Welcome to Part Two.
Quick refresher: I set myself a zero-waste challenge for January and am writing a blog series about it. You can find the first part on the Blog page. No time to dawdle. I have a lot to say.
I’ve added lots of links, so you too can start to become a zero-waste hero.
So, it’s been exactly a month since I wrote the first instalment of the series. I had intended to write a post once a week but, truth be told, I’ve been putting it off. Firstly, there are so many things I’ve wanted to write about that I’ve been a bit overwhelmed by my own ambition and have therefore been putting off getting it all into print. There are scraps of (used) paper everywhere with little scribbled notes on to remind myself to write about or research:
– bread – make??
– sandwich bags
However, another reason for the delay is because I had a few ‘slip ups’ and I found some things harder to pretend I didn’t miss. More on that later.
Admittedly, the month had unintentionally been made a hell of a lot easier at the start. I had food in the cupboards to use up that I’d bought before the new year, as well as Christmas stocking fillers such as snacks, chocolate bars and shower gels which were yet to need replenishing. It was also Alice’s turn to buy a few of the communal things we needed for the flat, so I was already off to an easy start – you can judge whether it’s cheating or not, but I’m a big fan of a loop-hole.
It started off reasonably well. I’d buy all of my fresh fruit and veg loose from the local greengrocer’s, returning home to make big pots of sauces and stews, or trays of roasted vegetables. Tinned tomatoes are my go-to with most meals, and they’re also recyclable, so I started buying them in bulk. I’d take leftovers in lunch boxes to work and try to make sure I had enough snacks with me for the day. I make all of my meals from scratch anyway and love ferreting around in the kitchen for hours, so I was having a great time.
Emmie and I are sat in my living room after having made breakfast, typing ferociously on our laptops as though the quicker we type, the quicker our lives will be sorted out. I return from my shower ten minutes later and glare down at the floor with my hand stuffed in my dungaree pockets.
“I want a coffee.”
But we haven’t got any
… and I don’t know how I’m going to do this one zero-waste-ly.
Emmie offers to pop out and buy some, but the packaging is 100% not recyclable from the supermarkets near us. I’m also a coffee snob and refuse to get instant – if you’re going to have a coffee on occasion, you might as well have a proper one… I sound like such a twat, but that’s just how my brain works.
Em is a quick-thinking lass and suggests we go to the local coffee shop with a reusable take-away cup to bring back to our admin-squat. I bought myself an eCoffee cup a few years ago, which was one of the first things that got me thinking about taking waste more seriously.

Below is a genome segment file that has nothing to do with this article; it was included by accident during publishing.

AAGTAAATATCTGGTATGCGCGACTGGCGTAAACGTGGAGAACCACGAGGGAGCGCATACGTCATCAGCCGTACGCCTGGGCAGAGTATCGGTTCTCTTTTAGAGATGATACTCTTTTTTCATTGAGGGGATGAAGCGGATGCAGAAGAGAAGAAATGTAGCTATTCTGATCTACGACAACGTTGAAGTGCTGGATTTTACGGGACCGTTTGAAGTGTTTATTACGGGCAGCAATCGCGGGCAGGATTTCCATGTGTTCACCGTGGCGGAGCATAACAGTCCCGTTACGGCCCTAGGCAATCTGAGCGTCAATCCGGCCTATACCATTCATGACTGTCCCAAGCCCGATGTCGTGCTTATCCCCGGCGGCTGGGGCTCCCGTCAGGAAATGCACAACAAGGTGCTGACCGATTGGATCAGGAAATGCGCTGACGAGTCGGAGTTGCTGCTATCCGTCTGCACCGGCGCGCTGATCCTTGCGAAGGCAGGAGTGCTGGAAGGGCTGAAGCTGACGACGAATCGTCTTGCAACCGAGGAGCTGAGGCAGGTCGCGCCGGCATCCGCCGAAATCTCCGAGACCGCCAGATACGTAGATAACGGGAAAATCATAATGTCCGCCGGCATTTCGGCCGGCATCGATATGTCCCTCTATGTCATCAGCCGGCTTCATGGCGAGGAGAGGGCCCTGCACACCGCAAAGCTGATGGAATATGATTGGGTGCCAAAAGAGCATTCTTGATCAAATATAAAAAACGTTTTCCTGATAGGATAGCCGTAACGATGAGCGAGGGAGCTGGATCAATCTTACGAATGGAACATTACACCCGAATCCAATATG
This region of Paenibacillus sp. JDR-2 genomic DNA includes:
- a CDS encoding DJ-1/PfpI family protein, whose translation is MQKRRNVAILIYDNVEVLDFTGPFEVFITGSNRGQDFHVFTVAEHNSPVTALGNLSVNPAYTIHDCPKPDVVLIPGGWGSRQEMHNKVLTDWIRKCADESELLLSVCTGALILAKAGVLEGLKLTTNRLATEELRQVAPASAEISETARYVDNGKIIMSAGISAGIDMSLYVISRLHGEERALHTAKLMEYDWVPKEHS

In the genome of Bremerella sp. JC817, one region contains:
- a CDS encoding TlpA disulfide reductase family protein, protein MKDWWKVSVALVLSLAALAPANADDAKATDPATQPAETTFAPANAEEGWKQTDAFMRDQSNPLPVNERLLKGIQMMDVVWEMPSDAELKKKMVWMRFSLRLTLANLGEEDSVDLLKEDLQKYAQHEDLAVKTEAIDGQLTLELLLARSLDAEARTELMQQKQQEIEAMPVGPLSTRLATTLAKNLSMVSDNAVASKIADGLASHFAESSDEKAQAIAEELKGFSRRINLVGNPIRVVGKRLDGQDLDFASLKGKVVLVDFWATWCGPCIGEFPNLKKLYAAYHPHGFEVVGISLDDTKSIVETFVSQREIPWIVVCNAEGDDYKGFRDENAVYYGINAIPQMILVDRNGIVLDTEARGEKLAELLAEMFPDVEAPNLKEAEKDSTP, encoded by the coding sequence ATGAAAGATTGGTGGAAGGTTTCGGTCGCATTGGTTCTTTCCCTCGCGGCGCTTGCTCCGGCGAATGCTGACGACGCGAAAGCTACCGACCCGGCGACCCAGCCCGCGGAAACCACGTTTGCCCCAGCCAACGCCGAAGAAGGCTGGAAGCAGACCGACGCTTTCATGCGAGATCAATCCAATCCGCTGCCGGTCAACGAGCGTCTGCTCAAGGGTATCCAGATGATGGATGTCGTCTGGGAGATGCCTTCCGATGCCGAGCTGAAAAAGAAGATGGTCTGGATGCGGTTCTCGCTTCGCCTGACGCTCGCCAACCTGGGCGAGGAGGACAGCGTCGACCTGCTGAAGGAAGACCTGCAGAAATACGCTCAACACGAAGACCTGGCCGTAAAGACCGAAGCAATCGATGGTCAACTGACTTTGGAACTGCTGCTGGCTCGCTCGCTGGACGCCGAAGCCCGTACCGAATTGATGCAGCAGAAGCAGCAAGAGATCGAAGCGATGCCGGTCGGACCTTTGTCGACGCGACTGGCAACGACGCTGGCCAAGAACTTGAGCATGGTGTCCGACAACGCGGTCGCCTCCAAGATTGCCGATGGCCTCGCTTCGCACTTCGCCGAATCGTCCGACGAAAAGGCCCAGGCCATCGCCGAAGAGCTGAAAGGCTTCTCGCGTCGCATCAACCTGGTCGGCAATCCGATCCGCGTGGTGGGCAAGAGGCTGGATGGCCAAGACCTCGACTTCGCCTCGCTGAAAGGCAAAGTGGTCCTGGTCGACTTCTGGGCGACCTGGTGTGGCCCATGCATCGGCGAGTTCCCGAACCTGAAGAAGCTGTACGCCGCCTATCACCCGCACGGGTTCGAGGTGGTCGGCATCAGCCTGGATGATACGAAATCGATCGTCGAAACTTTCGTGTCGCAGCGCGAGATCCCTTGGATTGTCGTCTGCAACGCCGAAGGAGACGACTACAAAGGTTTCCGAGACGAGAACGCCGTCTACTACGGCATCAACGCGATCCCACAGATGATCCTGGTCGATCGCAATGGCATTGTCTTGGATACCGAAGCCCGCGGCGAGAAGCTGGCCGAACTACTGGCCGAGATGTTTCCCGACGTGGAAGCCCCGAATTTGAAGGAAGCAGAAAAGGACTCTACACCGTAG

Not Very Fun Fact No. 1: 2.5 billion paper cups are thrown away every year in the UK, less than 1% of which are actually recyclable.
This is a great plan and I love her for her brain, so we head out. This isn’t going to work all the time, though, as it’s a pretty expensive way of having a coffee every few days.
As part of my bumper birthday basket from two of my favourite people, I received a Keller-style jar of ground coffee which they explained they got from Whittard. You can take in your own container, and they grind the beans fresh and you pay for how much your container can hold. Incredible!
DAY FIVE… AGAIN.
In my half hour break at my bar job, I devour the leftovers from mine and Emmie’s lunch that I’d taken to work in one of my glorious containers but am then characteristically ravenous again by 1am.
Without a second thought, I buy a small bag of salted crisps from the bar, inhale them in seconds and chuck the packet in the bin.
Again – as with my accidental Chinese takeaway on New Year’s Day – I didn’t realise my faux-pas until hours later.
I was working 5pm-3am, OK? GIVE ME A BREAK, MOTHER NATURE.
Arriving home around 4am, I suddenly realise about the crisps, then mentally kick myself in the shins before crawling into bed, racked with guilt.
I soon polished off my pre-January rice, bread and pasta and had resolved that potatoes were the only carbohydrates I could realistically buy ZW. I was so fine about that – potatoes are the best. But after a week or so of eating them every day, you begin to resent them a bit. I’d gone to get a loaf of bread from the local Co-op but the only things I could get without the paper bag with the flimsy plastic window were loose rolls, so I bought an assortment, but realised this was not something I could do regularly.
Now I don’t know about you, but I goddamn love bread. This was one thing I couldn’t do without and yes, I could have found a bakery, but I decided it was time to try out making it from scratch – I was spending a bit more money on the ZW versions of other things, so this was my way of saving a little. I had some pre-January packets of yeast in the cupboards so all I needed was strong bread flour and I was away. I’ve since mastered abasic loaf and it’s so bloody satisfying to make. I cut a chunk big enough for a few slices to eat on the first and second day, devouring the first end when it’s warm from the oven. I then slice up the rest, pop it in a bag and throw it in the freezer to either use as toast, or defrost for sandwiches. I’m coming to the end of the packets of yeast, so I’m now going to start buying it in a tin which should make it cheaper in the long run, too.